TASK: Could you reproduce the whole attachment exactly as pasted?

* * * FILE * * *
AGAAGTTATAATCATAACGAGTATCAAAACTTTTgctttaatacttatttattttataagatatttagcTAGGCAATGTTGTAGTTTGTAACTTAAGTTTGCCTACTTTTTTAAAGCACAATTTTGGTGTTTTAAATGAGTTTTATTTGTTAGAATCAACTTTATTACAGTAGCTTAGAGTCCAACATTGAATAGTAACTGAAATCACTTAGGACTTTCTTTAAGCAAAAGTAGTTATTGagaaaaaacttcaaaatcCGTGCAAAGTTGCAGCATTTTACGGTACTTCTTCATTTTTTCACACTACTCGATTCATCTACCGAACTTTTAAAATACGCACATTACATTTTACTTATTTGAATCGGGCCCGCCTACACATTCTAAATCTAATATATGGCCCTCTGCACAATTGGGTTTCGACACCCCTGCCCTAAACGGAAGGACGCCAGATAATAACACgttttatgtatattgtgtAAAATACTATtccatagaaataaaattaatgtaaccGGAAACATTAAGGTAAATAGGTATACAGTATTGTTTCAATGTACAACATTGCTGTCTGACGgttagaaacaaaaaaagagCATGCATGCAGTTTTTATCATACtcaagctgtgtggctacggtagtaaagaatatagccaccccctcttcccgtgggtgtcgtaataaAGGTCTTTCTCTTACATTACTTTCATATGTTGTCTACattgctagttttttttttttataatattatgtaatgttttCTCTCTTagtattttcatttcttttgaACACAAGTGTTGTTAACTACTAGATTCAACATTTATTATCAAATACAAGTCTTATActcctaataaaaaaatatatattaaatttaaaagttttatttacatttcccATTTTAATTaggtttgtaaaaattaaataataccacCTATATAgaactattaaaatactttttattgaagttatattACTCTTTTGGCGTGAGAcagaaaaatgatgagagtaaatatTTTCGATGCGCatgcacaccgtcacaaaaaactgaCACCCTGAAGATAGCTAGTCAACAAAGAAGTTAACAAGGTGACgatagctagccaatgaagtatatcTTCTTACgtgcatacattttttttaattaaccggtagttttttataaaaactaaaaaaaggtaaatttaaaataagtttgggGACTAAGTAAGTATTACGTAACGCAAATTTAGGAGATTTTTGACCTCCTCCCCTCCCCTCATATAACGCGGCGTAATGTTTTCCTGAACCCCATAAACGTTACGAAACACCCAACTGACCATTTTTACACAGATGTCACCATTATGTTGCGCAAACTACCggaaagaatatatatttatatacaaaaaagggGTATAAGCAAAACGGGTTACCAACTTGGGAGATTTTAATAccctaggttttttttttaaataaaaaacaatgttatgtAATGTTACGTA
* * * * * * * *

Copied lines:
AGAAGTTATAATCATAACGAGTATCAAAACTTTTgctttaatacttatttattttataagatatttagcTAGGCAATGTTGTAGTTTGTAACTTAAGTTTGCCTACTTTTTTAAAGCACAATTTTGGTGTTTTAAATGAGTTTTATTTGTTAGAATCAACTTTATTACAGTAGCTTAGAGTCCAACATTGAATAGTAACTGAAATCACTTAGGACTTTCTTTAAGCAAAAGTAGTTATTGagaaaaaacttcaaaatcCGTGCAAAGTTGCAGCATTTTACGGTACTTCTTCATTTTTTCACACTACTCGATTCATCTACCGAACTTTTAAAATACGCACATTACATTTTACTTATTTGAATCGGGCCCGCCTACACATTCTAAATCTAATATATGGCCCTCTGCACAATTGGGTTTCGACACCCCTGCCCTAAACGGAAGGACGCCAGATAATAACACgttttatgtatattgtgtAAAATACTATtccatagaaataaaattaatgtaaccGGAAACATTAAGGTAAATAGGTATACAGTATTGTTTCAATGTACAACATTGCTGTCTGACGgttagaaacaaaaaaagagCATGCATGCAGTTTTTATCATACtcaagctgtgtggctacggtagtaaagaatatagccaccccctcttcccgtgggtgtcgtaataaAGGTCTTTCTCTTACATTACTTTCATATGTTGTCTACattgctagttttttttttttataatattatgtaatgttttCTCTCTTagtattttcatttcttttgaACACAAGTGTTGTTAACTACTAGATTCAACATTTATTATCAAATACAAGTCTTATActcctaataaaaaaatatatattaaatttaaaagttttatttacatttcccATTTTAATTaggtttgtaaaaattaaataataccacCTATATAgaactattaaaatactttttattgaagttatattACTCTTTTGGCGTGAGAcagaaaaatgatgagagtaaatatTTTCGATGCGCatgcacaccgtcacaaaaaactgaCACCCTGAAGATAGCTAGTCAACAAAGAAGTTAACAAGGTGACgatagctagccaatgaagtatatcTTCTTACgtgcatacattttttttaattaaccggtagttttttataaaaactaaaaaaaggtaaatttaaaataagtttgggGACTAAGTAAGTATTACGTAACGCAAATTTAGGAGATTTTTGACCTCCTCCCCTCCCCTCATATAACGCGGCGTAATGTTTTCCTGAACCCCATAAACGTTACGAAACACCCAACTGACCATTTTTACACAGATGTCACCATTATGTTGCGCAAACTACCggaaagaatatatatttatatacaaaaaagggGTATAAGCAAAACGGGTTACCAACTTGGGAGATTTTAATAccctaggttttttttttaaataaaaaacaatgttatgtAATGTTACGTA